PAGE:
Travel India: A Night in Meghalaya

Travel India: A Night in Meghalaya

Travel India: A Night in Meghalaya

Travel India: A Night in Meghalaya

By Medha Bhatt

The Northeastern Indian state, Meghalaya in Sanskrit translates to the abode of clouds (“Megha”). Its world-famous towns Cherrapunji and Mawsynram receive maximum rainfall in the world, with most of it in the monsoon months of June to September. Cherrapunji, or Sohra, is the more well-known of the two, and I got an opportunity to witness the beauty of this faraway town with a big fat Indian wedding in the family. The wedding was a week-long affair in Guwahati, the nearest city to Meghalaya with an airport and train station.

On the Way to Cherra!

On the Way to Cherra!

An Uber took the three of us – my sister, Dad and I – to Shillong, the capital town of Meghalaya where we met our driver and tour guide Roy. Roy’s old and trusted black and yellow cab, a Maruti 800, took us along the winding Khasi hills to our night destination, Sai-mi-ka resort. The hills of Meghalaya are divided between three tribes, Khasis, Garos and Jaintias. Sohra is the Khasis’ name for their main town and Sai-mi-ka is a quite sleepy resort in its outskirts surrounded by gentle sloping hills.

Sai-mi-ka Resort Interior

Sai-mi-ka Resort Interior

After a quick evening tea, my sister and I decided to check out the Mawsmai caves of Sohra, which was not too far from our resort. The caves were a cold spooky wonder with sparkling limestone stalactites lighting our way.

Mawsmai Cave

Mawsmai Cave

Outside the caves, we were surrounded by lush rolling hills and in the faraway horizon, it gave way to dusty brown flatlands. Later, when we asked Roy about it, he told us that those flatlands fell in Bangladesh.

Flatlands

Flatlands

As we were travelling in the winter month of November, it was mostly bright and sunny instead of misty clouds and rains. We were not complaining as we drove to the “living” root bridge near the well-known village of Mawlynnong. The Khasis and Jaintias made these bridges by tying the hanging roots of rubber fig trees to cross swelling rivers during the rains. We had initially planned to climb the 3000 steps from Tyrna leading to the double-decker bridge. However, my father’s enthusiasm to witness this natural marvel that his years would allow, made us travel all the way to the single root bridge, which did not have such an arduous uphill climb.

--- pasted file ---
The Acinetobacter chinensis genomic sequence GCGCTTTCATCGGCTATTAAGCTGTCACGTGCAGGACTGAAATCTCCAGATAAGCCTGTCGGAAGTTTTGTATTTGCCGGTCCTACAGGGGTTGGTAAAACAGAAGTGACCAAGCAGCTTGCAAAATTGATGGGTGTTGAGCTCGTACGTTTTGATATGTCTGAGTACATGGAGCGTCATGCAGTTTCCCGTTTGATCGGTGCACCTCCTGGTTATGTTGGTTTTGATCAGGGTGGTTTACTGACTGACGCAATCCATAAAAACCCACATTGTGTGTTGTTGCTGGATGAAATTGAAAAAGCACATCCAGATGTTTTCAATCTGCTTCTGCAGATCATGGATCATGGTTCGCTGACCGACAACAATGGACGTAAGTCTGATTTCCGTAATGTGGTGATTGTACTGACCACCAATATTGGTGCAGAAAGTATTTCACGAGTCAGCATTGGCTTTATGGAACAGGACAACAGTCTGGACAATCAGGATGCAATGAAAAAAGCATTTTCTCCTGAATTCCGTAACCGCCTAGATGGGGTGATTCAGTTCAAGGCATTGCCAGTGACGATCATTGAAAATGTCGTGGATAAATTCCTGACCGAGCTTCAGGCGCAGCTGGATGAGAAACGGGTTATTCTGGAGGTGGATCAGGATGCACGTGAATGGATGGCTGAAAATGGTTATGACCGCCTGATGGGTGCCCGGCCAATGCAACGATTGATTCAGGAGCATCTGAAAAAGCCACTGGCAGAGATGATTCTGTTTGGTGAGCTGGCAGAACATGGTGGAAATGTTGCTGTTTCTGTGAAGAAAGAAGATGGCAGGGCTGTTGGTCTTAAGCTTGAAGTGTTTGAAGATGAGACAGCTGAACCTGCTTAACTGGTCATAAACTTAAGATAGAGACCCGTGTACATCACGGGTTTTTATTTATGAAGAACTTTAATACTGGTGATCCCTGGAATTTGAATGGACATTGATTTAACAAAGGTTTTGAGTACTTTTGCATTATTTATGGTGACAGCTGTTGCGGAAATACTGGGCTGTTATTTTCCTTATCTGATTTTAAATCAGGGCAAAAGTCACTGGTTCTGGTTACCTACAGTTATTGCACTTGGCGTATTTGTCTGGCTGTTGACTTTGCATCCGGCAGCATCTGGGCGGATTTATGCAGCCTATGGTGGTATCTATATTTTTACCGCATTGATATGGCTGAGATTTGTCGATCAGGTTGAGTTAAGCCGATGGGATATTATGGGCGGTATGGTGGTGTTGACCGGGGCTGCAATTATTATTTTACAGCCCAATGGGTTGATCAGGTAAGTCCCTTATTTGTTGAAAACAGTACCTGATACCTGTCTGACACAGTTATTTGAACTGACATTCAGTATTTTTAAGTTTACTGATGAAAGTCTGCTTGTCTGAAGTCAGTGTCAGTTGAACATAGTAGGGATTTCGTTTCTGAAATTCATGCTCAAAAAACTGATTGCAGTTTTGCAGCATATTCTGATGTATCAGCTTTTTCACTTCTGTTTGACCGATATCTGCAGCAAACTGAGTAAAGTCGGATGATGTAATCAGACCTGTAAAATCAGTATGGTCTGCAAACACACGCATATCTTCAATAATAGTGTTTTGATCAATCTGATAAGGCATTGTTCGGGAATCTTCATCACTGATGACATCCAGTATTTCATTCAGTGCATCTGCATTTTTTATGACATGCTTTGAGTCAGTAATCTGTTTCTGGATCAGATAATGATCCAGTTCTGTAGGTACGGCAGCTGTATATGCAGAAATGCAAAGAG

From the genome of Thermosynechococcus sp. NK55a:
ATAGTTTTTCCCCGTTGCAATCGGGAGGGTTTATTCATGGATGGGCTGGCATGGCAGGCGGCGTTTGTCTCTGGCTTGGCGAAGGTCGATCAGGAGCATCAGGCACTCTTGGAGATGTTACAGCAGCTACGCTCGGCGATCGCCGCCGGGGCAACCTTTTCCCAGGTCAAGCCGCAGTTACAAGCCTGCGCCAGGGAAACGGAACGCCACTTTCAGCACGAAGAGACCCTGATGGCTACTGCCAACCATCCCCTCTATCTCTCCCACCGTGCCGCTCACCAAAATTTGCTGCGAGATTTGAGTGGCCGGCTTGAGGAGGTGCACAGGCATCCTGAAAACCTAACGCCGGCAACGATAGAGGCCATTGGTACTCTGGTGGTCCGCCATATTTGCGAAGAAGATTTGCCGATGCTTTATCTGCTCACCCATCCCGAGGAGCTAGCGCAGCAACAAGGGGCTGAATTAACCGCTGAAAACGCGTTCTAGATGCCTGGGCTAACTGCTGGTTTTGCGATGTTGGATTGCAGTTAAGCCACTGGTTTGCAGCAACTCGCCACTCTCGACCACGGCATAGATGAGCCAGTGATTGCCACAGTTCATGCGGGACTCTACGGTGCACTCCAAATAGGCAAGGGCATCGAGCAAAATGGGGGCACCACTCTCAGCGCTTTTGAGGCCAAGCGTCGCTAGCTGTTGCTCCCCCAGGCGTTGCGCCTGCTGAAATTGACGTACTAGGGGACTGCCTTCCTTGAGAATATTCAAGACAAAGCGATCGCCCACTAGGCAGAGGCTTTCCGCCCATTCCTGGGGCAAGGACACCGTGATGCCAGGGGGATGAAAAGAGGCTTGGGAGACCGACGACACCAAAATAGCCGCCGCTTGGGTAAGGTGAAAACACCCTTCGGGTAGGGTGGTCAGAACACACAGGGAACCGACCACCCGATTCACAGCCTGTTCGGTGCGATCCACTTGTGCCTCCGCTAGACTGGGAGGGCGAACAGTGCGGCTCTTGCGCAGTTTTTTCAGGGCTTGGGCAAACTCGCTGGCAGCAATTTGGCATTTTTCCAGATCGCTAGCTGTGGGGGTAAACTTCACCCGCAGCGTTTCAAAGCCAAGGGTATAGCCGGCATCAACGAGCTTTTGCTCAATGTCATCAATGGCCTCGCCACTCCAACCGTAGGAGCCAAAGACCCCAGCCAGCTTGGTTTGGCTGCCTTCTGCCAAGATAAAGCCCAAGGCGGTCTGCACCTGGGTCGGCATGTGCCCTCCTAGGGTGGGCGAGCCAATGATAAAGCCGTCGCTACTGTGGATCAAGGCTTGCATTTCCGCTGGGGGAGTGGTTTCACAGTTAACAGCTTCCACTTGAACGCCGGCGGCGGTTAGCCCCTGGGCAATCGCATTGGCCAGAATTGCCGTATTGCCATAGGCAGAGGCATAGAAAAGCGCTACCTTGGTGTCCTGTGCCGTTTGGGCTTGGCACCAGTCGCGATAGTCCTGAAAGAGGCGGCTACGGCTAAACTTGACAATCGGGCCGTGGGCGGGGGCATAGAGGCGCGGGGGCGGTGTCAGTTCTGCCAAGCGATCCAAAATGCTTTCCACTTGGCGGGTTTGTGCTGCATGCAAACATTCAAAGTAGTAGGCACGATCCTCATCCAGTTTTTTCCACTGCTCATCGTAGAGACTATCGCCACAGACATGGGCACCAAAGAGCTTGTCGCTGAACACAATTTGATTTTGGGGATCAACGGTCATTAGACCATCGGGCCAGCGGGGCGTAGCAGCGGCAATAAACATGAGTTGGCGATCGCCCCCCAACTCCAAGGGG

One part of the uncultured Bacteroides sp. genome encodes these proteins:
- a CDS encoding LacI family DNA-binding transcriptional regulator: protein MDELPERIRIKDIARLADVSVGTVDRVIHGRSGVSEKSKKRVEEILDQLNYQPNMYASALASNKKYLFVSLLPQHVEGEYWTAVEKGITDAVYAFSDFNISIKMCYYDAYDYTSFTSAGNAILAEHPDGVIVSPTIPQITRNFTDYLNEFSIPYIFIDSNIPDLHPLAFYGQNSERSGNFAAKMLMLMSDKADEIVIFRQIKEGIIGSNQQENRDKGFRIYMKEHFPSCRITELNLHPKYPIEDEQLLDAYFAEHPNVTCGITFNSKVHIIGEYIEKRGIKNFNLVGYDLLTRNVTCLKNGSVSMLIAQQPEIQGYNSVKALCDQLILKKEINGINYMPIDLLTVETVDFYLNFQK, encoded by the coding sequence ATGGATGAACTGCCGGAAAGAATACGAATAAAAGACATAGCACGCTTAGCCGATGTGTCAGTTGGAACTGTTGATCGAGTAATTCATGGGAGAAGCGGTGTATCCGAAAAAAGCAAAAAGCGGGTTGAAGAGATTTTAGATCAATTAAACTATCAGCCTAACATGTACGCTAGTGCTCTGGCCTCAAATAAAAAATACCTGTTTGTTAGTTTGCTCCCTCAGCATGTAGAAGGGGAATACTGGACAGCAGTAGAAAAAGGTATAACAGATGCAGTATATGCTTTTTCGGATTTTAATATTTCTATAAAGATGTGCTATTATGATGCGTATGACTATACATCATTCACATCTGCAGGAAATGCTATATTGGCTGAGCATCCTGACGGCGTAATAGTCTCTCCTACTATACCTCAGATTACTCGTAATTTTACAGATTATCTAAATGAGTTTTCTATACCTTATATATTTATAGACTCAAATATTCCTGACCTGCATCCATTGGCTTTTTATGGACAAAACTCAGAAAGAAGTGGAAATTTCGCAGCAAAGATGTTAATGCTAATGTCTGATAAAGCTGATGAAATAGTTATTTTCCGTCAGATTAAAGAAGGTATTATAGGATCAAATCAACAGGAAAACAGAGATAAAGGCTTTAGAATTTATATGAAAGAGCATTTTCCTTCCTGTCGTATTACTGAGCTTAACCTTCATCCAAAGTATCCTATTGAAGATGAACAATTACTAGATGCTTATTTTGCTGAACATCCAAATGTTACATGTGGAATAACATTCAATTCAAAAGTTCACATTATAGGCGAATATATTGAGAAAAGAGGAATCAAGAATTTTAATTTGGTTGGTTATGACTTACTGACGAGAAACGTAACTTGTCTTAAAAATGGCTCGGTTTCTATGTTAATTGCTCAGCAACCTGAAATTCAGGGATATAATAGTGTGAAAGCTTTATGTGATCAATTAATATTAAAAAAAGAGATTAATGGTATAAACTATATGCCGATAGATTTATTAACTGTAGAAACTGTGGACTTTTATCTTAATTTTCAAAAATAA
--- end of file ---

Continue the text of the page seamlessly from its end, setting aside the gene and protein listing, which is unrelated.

We drove along a winding route from Sohra to reach Mawlynnong in the southern part of East Khasi hills, very close to the Indo-Bangladesh border. The living root bridge is a striking bioengineering marvel and an amazing example of local innovation. The structure was sturdy with mud plastered over the roots with multiple scenic views of the gentle rivulet below. A short walk away from the root bridge took us to the cleanest village of Asia, Mawlynnong. Conical bamboo trash bins are found in every nook and corner of the village with no signs of plastic or polybags, which we soon found out were banned here. The tarred roads were smooth and shiny with perfect little homes on either side. Each home welcomed us with a beautiful view of blooming garden and quiet little yard. On one side of the road, a mother with her young daughter were selling bamboo knickknacks on a makeshift shop of a small table. The little girl spoke to us in Hindi while translating her mother, who we were guessing did not speak anything apart from Khasi. We were completely charmed by their simplicity and to express our gratitude, we bought wooden combs and pocket mirrors along with few pairs of bamboo earrings.

Living Root Bridge

Living Root Bridge

With little time in our hand and a wedding celebration beckoning us, we bid our farewell to the beautiful hill country of Meghalaya. The promise and desire to visit its salubrious and serene wonders stayed with us on our drive back home.

 

Bio

My name is Medha Bhatt. I am a storyteller by heart and want to tell my travel tales in every way possible. I believe that every place has a story. I dream of creating a community where people can share their travel experiences. In pursuit of my dreams, I have created a travel blog called Neotravellers.com – a community of bloggers and storytellers!

 

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